Alison M. Gingeras

  • diary November 24, 2004

    Vendor Bender

    A few hours into a two-day visit to Warsaw, I took a short taxi ride to a primarily residential neighborhood just across the Wisla River from the city’s historic center but seemingly light-years from its “olde-world” charm. Thanks to an early snowstorm, an otherwise prosaic cityscape had taken on an almost festive winter ambiance. Perhaps because of this pristine dusting of white, Thomas Hirschhorn’s cardboard-and-Plexiglas sculpture was almost impossible to find. Installed on an empty patch of concrete not far from an outdoor fruit-and-vegetable stall, a newspaper stand, and a makeshift cubicle

  • diary November 18, 2004



    What with the swell of the art market and the previously unheard-of high-level private interest in contemporary art in Paris, Emmanuel Perrotin has plenty to celebrate these days. Still, the invitation from the ever-effervescent French dealer to join him and some three hundred VIPs on Tuesday night for a sit-down dinner followed by a concert and dance party—at Le Georges, no less, the overrated yet, one must admit, magically situated restaurant atop the Centre Pompidou—suggested an occasion. And the invitation itself provided the first clue: a pretty Deco building in Miami—formerly

  • Performing the Self: Martin Kippenberger

    Martin Kippenberger, to lift a lyric from Elvis Presley, “was born standing up and talking back.” At least that’s how the legend goes. Anecdotes concerning the countless misdeeds of this enfant terrible at times nearly eclipse the physical “substance” of his art. His lifelong campaign to shroud his work in an aura of rebellious behavior started early. Shuttled around various private schools in West Germany in the late 1960s, Kippenberger was the type of kid who performed outrageous acts to win the admiration of his peers, and masterfully taunted the teacher. But if Kippenberger was not the

  • A Roundtable

    “JEFF KOONS MAKES ME SICK.” The words are Peter Schjeldahl’s, and the occasion was a review in the SoHo weekly 7 Days, back in the ’80s, before Koons was quite the museum-certified star he is today. In the course of the write-up, Schjeldahl would turn his conceit around, explaining how undeniable, unstoppable, finally essential the experience of the artist’s work was for him. What makes Koons’s art simultaneously so toxic and so compelling? And why is it both institutionally embraced and yet seen by many as an art of diminishing returns, a symptom of all that is wrong with culture today? Koons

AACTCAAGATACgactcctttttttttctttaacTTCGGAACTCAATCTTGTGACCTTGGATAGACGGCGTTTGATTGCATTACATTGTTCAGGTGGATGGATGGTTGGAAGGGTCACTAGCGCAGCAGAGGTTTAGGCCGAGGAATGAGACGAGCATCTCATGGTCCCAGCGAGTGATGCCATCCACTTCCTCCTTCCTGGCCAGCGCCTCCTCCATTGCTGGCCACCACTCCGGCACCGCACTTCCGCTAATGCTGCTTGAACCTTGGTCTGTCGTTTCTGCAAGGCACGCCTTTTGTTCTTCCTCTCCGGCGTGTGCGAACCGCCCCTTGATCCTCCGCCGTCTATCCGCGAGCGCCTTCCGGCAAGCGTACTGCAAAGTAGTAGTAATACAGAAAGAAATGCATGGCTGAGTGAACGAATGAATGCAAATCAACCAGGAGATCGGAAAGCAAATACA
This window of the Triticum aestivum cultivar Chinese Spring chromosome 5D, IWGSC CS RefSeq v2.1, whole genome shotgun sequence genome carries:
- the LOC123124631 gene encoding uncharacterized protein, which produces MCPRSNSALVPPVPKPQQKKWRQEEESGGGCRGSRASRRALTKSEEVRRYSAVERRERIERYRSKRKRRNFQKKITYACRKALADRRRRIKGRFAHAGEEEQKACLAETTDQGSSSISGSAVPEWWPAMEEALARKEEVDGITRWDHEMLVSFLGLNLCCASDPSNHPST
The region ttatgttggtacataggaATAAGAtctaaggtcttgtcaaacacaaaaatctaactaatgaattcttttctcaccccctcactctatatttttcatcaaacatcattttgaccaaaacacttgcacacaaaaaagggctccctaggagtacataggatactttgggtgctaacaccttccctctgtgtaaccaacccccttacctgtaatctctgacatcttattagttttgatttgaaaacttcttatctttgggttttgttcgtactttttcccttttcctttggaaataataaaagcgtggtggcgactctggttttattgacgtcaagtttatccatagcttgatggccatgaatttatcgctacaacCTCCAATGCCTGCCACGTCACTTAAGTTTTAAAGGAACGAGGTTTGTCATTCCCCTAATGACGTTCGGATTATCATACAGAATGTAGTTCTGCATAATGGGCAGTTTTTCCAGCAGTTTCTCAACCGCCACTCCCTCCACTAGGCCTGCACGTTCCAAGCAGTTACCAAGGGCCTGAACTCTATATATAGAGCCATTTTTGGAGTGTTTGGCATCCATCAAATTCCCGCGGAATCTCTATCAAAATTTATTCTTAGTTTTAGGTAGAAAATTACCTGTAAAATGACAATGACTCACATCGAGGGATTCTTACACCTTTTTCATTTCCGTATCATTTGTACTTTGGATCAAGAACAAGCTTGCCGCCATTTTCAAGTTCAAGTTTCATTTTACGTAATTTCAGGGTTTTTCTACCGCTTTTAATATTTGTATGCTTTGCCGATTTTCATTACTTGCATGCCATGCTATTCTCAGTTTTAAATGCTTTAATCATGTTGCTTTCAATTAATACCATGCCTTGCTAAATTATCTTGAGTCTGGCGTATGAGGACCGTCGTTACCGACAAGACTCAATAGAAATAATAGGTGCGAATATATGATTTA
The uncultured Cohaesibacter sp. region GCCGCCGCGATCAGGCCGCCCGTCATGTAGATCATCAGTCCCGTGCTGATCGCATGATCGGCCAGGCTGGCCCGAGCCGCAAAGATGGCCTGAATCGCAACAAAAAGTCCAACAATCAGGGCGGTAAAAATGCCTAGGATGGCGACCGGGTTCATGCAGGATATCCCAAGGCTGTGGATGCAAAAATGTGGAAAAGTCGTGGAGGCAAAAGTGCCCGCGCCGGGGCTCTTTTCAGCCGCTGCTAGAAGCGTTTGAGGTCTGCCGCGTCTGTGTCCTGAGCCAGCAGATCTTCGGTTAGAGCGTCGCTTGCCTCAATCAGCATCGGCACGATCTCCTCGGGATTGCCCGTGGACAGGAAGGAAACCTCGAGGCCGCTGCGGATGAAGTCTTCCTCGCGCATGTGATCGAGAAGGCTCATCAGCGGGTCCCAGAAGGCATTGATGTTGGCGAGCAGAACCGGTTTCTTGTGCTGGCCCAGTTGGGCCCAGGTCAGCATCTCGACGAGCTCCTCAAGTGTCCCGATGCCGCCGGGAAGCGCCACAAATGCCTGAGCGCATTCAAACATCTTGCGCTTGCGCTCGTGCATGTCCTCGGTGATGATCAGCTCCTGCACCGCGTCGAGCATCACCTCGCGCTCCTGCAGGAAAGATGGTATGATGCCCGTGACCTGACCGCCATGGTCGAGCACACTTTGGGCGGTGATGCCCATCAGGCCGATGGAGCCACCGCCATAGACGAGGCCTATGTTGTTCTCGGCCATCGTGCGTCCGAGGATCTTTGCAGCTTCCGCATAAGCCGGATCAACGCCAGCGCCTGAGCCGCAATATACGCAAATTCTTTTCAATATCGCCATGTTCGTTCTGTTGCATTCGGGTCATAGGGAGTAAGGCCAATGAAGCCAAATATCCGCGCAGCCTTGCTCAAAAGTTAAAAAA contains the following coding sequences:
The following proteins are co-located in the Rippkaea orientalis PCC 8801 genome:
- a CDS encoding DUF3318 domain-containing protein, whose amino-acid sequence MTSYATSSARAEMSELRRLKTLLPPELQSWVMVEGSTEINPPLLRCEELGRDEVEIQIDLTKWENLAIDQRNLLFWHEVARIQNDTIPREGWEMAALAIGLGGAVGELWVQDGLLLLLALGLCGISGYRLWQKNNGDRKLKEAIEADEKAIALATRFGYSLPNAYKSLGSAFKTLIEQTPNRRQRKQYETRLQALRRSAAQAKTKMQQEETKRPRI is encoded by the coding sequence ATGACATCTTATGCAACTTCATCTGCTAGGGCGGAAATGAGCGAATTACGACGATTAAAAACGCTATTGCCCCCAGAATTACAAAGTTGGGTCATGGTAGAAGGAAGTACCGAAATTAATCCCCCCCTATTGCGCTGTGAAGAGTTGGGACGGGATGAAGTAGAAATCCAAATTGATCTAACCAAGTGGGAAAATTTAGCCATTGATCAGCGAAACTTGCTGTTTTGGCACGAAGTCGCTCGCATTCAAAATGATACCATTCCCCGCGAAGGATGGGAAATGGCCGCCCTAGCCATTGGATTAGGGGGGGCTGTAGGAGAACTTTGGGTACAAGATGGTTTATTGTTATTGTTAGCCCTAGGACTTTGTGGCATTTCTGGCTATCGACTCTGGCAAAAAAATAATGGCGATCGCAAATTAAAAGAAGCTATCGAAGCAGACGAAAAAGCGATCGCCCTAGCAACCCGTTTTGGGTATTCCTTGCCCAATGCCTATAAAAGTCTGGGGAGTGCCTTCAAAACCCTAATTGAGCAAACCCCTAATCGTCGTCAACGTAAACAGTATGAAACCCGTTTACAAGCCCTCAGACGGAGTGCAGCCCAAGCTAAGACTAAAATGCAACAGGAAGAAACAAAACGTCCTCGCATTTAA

• OPENINGS: hobbypopMUSEUM

    Everyone played at being terrorists when I was young,” confides Sophie von Hellermann, one of the founding members of hobbypopMUSEUM, an insouciant German artists’ collective that dared to romanticize terrorism even in the wake of 9/11. This group of young artists—von Hellermann, Christian Jendreiko, Matthias Lahme, Dietmar Lutz and André Niebur form the core—banded together in 1998 while studying at Düsseldorf’s famous Kunstakademie. Von Hellerman’s deadpan remark was intended to “explain” the inspiration for hobbypop’s installation Baader-Meinhof (also known by its subtitle, Hänsel und Gretel


    Urs Fischer is not Matthew Barney. The autonomous, if decidedly lo-fi, objects Fischer crafts are the very antitheses of the spectacular “sets” Barney creates to further his self-generated mythology. Barney’s practice literally trades in high production values: He typically fabricates secondary objects to finance the film extravaganzas that ultimately provide the narrative context on which his metasculptures depend. Fischer, on the contrary, is a “sculptor’s sculptor,” minus the backward-looking baggage the notion suggests. Like Dieter Roth, Franz West, Charles Ray, and Paul Thek, Fischer is

  • “Painting on the Move”

    To examine the history of painting during the past century as a whole is a daunting task, fit only for the historian or curator with kamikaze fantasies. While the definition of painting as a medium is still relatively clear—despite numerous technical innovations and self-inflicted wounds—it seems futile to speak of painting as such without isolating specific issues and practices. Successful single-medium exhibitions tend to break down their subject into bite-size morsels (e.g., Paul Schimmel and Donna De Salvo’s “Hand-Painted Pop” at LA MoCA, 1992, or Laura Hoptman’s timely matchmaking in her